The number of illicit drug overdose deaths is continuing on its upward trajectory, prompting B.C.’s Health Minister to again call on the federal government to offer more help.
“We have the evidence to show that the federal government should call a state of emergency,” said Terry Lake, Wednesday during a press conference revealing the latest coroner statistics and new funding to address the overdose crisis.
“We haven’t seen the response that this type of epidemic requires on a national scale.”
BC’s Coroners office reported that 142 people in B.C. died as a result of a drug overdose in December — eight of which were in Kelowna. That brings the yearly total of overdose deaths across B.C. to 914 and in Kelowna to 48.
While this province is seemingly ground-zero for the opioid epidemic in Canada, Lake said there’s increasing proof that it’s also taken hold in other parts of the country.
“We are seeing it in Alberta and Ontario and in the US, there are states with three times the deaths of B.C.,” he said. “We need a national response and it has to be comprehensive as well.”
Kelowna Lake Country MP Stephen Fuhr said there are no plans for the federal government to call a state of emergency.
“The Minister of Health has said the government of Canada is already using every tool at its disposal and that the Emergencies Act would not grant any powers not already available,” said Fuhr.
Thus far the federal government has curtailed previous timeframes set for responding to applications for things like mobile supervised drug-consumption units, like the one Interior Health has said they will soon apply for.
That application has yet to be filed, but the cost of fighting this drug epidemic is rising rapidly.
Including $16 million announced this week, Lake said the province has spent $65 million in the last year trying to reduce the number of overdose deaths.
That approach has included overdose prevention sites, the widespread dispersal of naloxone kits and education. The new funds are dedicated to additional residential treatment beds, intensive outpatient services and the removal of financial barriers for opioid addiction treatment medication.
It’s yet been announced how many, if any, treatment beds will be designated for Kelowna with the new funds, but the need has been established.
Late last year The Capital News spoke with several street-entrenched drug users who said there was a wait time of six to 12 weeks for local treatment beds and they believed that to be they believed to be prohibitive.
In response Interior Health’s Dr. Trevor Corneil added context to the wait time list, saying that health officials were trying to increase access to beds for those people who are most at risk —those seen in an emergency room, repeatedly.
“There’s no doubt even though we are increasing our substance abuse beds, it’s still not enough,” he said at the time.
For all the effort being put in by health officials, and frontline workers, the number of deaths keeps rising and coroner Lisa LaPointe has said she doesn’t think will be a noticeable decrease anytime soon.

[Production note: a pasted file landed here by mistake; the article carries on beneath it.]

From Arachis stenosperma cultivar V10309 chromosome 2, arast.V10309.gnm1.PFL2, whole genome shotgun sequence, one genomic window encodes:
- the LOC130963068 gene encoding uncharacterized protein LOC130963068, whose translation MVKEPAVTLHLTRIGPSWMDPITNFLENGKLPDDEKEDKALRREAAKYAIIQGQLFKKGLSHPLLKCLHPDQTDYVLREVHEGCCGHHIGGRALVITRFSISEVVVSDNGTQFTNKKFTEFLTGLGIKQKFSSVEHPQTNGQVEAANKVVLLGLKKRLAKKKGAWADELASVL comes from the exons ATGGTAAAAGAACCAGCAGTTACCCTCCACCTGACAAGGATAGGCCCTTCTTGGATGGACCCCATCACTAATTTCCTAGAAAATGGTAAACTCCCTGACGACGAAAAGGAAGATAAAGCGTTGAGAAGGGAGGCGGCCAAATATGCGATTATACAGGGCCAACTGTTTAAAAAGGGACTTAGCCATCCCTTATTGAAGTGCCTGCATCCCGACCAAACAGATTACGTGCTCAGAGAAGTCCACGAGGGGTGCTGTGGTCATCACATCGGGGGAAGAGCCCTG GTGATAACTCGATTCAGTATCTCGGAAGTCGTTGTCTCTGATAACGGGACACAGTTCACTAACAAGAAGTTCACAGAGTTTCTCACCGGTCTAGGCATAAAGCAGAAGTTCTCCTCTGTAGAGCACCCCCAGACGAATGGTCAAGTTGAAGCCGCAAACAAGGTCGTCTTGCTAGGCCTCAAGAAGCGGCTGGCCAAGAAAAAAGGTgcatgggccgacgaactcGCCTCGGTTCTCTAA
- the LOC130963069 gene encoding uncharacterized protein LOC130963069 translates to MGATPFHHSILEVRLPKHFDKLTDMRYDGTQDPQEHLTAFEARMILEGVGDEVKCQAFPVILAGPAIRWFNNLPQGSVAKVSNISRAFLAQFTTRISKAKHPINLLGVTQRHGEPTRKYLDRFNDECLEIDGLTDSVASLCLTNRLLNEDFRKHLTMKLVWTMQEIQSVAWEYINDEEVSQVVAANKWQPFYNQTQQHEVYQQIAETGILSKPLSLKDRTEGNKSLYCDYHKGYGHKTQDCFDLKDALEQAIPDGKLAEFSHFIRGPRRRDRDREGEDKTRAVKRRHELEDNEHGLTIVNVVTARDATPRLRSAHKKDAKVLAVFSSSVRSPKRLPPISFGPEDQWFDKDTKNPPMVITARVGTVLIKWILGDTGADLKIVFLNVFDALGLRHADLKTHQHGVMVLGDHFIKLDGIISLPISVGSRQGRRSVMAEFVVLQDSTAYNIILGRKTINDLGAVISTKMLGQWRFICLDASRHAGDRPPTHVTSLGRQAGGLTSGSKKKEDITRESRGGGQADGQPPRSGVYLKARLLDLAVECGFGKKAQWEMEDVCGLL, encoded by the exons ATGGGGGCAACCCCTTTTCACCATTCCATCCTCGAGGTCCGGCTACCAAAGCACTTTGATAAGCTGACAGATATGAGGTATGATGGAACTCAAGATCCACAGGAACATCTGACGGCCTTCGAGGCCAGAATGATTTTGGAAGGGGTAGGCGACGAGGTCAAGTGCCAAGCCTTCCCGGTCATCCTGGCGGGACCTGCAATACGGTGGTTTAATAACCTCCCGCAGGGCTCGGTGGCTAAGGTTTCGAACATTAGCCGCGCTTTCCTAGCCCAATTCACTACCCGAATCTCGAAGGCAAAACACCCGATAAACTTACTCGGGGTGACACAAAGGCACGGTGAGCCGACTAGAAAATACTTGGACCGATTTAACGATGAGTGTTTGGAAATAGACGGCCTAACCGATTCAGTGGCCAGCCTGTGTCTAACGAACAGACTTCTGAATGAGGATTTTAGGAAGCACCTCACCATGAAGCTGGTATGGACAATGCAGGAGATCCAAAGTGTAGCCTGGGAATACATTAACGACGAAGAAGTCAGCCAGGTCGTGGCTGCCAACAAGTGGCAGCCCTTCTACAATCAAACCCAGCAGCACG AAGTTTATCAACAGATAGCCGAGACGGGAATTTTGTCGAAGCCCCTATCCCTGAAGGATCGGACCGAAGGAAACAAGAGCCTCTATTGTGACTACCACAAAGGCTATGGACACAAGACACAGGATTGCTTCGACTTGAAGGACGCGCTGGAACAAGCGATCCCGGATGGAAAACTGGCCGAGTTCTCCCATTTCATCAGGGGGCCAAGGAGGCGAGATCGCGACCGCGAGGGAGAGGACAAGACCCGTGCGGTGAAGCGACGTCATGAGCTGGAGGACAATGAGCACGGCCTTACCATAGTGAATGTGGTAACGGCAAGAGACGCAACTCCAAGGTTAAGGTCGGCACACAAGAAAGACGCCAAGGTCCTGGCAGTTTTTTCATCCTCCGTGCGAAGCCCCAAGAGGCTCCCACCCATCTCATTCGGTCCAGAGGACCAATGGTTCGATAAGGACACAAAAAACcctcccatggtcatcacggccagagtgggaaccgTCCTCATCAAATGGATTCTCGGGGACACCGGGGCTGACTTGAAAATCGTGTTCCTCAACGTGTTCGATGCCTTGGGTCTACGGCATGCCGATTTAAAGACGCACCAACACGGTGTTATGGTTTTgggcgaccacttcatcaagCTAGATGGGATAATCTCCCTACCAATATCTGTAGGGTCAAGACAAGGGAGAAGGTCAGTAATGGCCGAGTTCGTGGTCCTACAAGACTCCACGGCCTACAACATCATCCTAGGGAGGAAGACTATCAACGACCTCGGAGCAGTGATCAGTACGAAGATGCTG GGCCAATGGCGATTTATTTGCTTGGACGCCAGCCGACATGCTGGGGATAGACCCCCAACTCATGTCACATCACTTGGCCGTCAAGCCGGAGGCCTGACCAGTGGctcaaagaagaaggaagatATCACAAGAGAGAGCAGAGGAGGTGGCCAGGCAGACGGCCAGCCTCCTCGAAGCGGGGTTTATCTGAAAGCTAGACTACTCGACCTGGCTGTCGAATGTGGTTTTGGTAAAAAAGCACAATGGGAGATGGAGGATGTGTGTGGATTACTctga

“The introduction of fentanyl is a game changer in a significant way,” said LaPointe.
In part it’s highlighted the high number of people who were probably using illicit drugs in the past.
It’s also shown that there’s a contaminant in the system that’s not manageable.
“Ideally we could get rid of it,” she said, adding that’s not likely.
What may help, she said, is further education. Fentanyl, she said, isn’t just showing up in injectible drugs. It’s also being laced with amphetamine and other drugs.
Plans for newest round of funding
Over the next year, up to 240 people with opioid addiction will receive intensive residential treatment in 60 additional new beds, including 20 for youth and 40 for adults. Another 200 people will have access to 50 intensive outpatient treatment spaces. These beds and outpatient spaces will target those who are most vulnerable and ready to seek treatment.
Both treatment options will be 90-day programs, followed by a year of crucial follow-up care in the community, including weekly group counselling and access to counsellors when issues arise.
The Province has allocated $10 million for the new services, which will start opening in spring 2017. They are expected to be delivered by a combination of both private and health authority providers, depending on the outcome of the request for expressions of interest process. Contracts and service agreements will provide for a consistent model of care, aligned with health authorities’ guidelines and clinical requirements.
The 60 new beds are in addition to government’s commitment to open 500 new addiction treatment beds. More than 300 new substance-use beds have already been opened in the past three years, with 100 more on track to open by the end of January and the remainder online by March 31, 2017.
In November, The Bridge Youth & Family Services was awarded an Interior Health contract aimed at creating eight new support recovery beds in Kelowna are set to serve the Central Okanagan.
Additionally, the Province will provide 100 per cent coverage for opioid substitution therapies to eligible British Columbians as of Feb. 1, 2017 under PharmaCare’s Plan G psychiatric medications program, which provides no-cost coverage to those with lower incomes.
Individuals who qualify for MSP premium assistance (those with an annual income under about $42,000, or slightly higher if they have a dependent) would be considered eligible for no-cost buprenorphine/naloxone or methadone under Plan G.
The Ministry of Health anticipates the initial cost of this expanded coverage to exceed $6 million a year.
The cost is projected to grow as more physicians are trained to prescribe buprenorphine/naloxone and once anticipated treatment guidelines recommending buprenorphine/naloxone as the preferred treatment option for opioid addiction are issued in the coming months.